In Canada and the United States, for example, licensing and development fees can cost a cultivator upwards of $800,000—enough to seriously weaken any producer before seeds are even planted. More, labor costs to staff those facilities and cultivate the product prove untenable for keeping prices low. Staffing an average greenhouse for cannabis cultivation in the United States, for example, could conservatively cost a producer 400,000 USD per year—where the cost to compensate workers at the same rate in a smaller economy, like in Jamaica, would cost the same producer less than 50,000 USD.
In all, the costs associated with licensing, staffing, regulatory and application fees, land purchases and construction for less-effective indoor growing facilities could cost a Canadain cultivator $1 million to $2 million, depending on the size of their operation. And in 2018, the operating costs associated with indoor cannabis cultivation totaled about $425 per pound of dry flower produced.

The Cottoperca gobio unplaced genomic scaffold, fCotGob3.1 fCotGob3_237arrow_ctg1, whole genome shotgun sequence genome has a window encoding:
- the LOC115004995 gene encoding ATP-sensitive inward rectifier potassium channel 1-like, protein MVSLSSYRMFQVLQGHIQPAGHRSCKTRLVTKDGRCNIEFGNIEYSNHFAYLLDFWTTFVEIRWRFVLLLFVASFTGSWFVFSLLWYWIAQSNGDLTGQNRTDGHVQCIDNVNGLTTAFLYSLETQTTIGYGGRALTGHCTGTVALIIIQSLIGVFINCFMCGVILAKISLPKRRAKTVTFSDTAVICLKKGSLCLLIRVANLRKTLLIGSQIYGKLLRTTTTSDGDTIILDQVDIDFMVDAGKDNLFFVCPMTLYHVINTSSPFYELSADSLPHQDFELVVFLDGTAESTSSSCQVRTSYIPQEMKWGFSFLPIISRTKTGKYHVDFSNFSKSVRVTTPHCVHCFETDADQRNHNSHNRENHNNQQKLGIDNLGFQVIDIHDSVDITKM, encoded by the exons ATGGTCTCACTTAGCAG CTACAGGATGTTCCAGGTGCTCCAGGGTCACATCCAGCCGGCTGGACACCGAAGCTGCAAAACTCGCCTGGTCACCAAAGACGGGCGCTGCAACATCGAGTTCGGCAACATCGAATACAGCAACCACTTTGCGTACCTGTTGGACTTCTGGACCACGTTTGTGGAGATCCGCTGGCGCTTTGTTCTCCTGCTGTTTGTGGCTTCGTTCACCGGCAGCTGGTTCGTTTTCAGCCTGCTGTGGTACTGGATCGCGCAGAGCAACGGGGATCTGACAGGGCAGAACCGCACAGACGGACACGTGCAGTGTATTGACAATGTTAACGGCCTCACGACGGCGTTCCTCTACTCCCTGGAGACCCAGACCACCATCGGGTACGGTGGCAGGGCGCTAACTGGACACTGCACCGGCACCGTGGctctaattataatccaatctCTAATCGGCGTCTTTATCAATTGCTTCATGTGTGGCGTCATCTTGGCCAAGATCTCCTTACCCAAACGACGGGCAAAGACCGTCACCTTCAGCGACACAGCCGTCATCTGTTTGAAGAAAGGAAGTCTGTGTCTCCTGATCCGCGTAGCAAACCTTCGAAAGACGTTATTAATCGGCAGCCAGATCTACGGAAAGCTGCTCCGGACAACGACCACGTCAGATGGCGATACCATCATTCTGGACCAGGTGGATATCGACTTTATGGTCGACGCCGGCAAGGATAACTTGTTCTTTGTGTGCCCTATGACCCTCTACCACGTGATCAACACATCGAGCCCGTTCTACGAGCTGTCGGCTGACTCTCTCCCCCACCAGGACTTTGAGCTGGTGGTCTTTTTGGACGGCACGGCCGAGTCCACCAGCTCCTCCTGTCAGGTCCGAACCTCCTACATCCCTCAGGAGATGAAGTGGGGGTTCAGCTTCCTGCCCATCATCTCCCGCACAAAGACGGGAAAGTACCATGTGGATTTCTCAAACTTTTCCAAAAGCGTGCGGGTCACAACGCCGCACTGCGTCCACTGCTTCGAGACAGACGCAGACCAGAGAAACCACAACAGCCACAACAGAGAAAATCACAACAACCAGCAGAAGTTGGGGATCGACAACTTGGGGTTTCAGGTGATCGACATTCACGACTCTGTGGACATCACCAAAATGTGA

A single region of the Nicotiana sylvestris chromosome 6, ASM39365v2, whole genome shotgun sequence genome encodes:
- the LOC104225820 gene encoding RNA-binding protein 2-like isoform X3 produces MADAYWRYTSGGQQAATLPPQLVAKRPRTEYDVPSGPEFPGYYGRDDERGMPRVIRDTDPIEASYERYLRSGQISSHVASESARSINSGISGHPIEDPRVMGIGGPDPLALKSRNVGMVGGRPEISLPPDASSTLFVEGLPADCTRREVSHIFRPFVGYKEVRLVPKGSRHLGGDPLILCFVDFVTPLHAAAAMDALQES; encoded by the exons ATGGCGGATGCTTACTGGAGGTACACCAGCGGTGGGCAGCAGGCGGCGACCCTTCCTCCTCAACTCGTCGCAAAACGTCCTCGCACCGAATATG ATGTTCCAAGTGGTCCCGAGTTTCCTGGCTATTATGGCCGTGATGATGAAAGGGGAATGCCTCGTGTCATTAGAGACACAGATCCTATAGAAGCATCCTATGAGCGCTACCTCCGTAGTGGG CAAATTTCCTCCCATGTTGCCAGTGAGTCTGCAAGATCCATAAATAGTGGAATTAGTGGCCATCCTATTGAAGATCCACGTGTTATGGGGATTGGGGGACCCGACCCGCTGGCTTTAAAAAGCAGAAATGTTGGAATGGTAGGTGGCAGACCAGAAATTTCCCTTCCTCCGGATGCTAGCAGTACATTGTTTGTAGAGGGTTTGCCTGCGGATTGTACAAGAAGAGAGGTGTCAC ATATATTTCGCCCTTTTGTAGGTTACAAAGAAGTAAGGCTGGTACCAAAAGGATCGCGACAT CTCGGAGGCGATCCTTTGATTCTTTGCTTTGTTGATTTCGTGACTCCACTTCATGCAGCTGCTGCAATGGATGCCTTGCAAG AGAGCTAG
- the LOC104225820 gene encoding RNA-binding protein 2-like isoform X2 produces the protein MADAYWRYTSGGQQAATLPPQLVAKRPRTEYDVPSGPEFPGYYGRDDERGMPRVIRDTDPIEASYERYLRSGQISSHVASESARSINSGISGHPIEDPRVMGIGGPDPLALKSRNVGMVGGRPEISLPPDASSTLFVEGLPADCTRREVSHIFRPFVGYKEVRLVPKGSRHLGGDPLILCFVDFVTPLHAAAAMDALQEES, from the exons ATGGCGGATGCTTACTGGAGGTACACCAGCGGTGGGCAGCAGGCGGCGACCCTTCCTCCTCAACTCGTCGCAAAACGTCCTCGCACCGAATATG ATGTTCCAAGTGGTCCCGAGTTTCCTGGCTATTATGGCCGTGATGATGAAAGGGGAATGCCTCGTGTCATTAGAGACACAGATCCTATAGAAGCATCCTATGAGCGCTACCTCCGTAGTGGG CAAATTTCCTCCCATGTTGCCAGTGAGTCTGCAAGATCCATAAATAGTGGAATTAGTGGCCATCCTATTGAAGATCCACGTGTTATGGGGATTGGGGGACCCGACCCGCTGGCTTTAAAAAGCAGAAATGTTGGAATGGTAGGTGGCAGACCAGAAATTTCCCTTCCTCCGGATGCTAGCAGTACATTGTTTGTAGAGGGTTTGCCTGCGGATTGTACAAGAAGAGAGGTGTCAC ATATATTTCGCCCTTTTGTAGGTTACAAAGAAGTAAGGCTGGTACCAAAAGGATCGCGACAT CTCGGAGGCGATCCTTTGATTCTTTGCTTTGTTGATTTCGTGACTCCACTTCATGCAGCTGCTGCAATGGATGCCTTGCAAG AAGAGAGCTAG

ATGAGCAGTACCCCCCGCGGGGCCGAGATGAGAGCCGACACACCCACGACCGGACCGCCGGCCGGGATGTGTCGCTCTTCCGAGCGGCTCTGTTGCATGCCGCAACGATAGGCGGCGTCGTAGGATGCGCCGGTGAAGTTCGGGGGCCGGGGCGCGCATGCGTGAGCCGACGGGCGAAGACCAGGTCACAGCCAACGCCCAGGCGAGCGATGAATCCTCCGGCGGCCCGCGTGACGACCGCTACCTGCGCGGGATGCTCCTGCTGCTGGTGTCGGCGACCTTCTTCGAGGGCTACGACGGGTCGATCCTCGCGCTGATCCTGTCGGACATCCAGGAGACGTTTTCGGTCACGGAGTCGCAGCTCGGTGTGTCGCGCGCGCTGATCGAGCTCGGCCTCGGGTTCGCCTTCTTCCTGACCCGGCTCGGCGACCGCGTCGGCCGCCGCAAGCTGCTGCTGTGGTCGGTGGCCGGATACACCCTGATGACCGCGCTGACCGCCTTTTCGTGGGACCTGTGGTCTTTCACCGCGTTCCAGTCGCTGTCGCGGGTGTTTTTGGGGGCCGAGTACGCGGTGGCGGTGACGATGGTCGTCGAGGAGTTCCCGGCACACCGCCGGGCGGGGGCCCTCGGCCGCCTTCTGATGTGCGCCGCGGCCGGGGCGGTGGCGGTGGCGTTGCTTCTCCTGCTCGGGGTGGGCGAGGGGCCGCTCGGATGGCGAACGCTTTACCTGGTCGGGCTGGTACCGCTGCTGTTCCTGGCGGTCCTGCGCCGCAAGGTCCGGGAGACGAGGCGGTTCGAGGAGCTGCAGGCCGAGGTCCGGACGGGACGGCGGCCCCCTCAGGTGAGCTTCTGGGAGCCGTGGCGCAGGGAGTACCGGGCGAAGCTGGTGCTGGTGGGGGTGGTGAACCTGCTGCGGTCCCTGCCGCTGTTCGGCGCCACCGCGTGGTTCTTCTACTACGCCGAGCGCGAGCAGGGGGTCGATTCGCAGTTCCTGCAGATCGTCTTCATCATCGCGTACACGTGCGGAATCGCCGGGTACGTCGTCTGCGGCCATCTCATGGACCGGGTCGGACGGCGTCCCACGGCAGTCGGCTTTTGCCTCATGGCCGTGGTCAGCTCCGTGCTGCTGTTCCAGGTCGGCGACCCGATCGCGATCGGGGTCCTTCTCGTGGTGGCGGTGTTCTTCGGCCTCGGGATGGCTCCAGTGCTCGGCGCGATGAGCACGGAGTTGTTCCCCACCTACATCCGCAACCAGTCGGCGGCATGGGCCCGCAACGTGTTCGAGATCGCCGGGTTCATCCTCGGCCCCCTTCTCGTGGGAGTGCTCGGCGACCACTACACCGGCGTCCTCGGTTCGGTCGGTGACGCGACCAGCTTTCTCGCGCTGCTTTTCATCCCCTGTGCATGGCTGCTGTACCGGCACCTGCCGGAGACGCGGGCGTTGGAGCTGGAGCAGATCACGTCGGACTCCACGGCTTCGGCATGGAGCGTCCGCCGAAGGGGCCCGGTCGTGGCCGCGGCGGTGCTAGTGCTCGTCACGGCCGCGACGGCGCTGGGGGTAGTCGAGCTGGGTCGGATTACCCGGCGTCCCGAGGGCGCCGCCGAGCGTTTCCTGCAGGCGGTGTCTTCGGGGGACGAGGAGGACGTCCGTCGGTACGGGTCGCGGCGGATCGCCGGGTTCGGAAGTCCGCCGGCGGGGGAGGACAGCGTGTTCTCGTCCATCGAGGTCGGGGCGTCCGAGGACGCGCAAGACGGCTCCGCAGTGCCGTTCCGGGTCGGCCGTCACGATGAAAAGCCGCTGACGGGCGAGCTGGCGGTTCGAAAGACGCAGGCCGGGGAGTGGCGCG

As the market grows around the world—and as producers, manufacturers, distributors and retail companies enter the market to form a definable supply chain—several challenges like these have emerged.
Because some large cannabis corporations have begun growing themselves, smaller licensed producers have experienced supply fragmentation—and across the board, all producers have been hampered by high production costs in cold climates and expensive markets. Manufacturers and distributors have confronted high fulfillment frequencies and a shortage of commercial growers who can produce cost-effectively. And many retailers, unable to integrate into production within their jurisdictions, have faced high costs and uneven supply from producers. Many, in turn, have sought partnerships with commercial cultivators outside their locations.
With the market growing by nearly 30% per year—and projected to value 70 billion USD within the decade—cannabis companies who find a way to stabilize their supply chains are best positioned to reap the benefits of this exciting and evolving industry.
According to a key 2018 analysis, “those who get their supply chains right have the opportunity to become market leaders, while those that do not are likely to incur excessive costs, miss commitments and lost market share.”
In other words, stabilizing cannabis supply should be—and is—a key priority for businesses across the industry.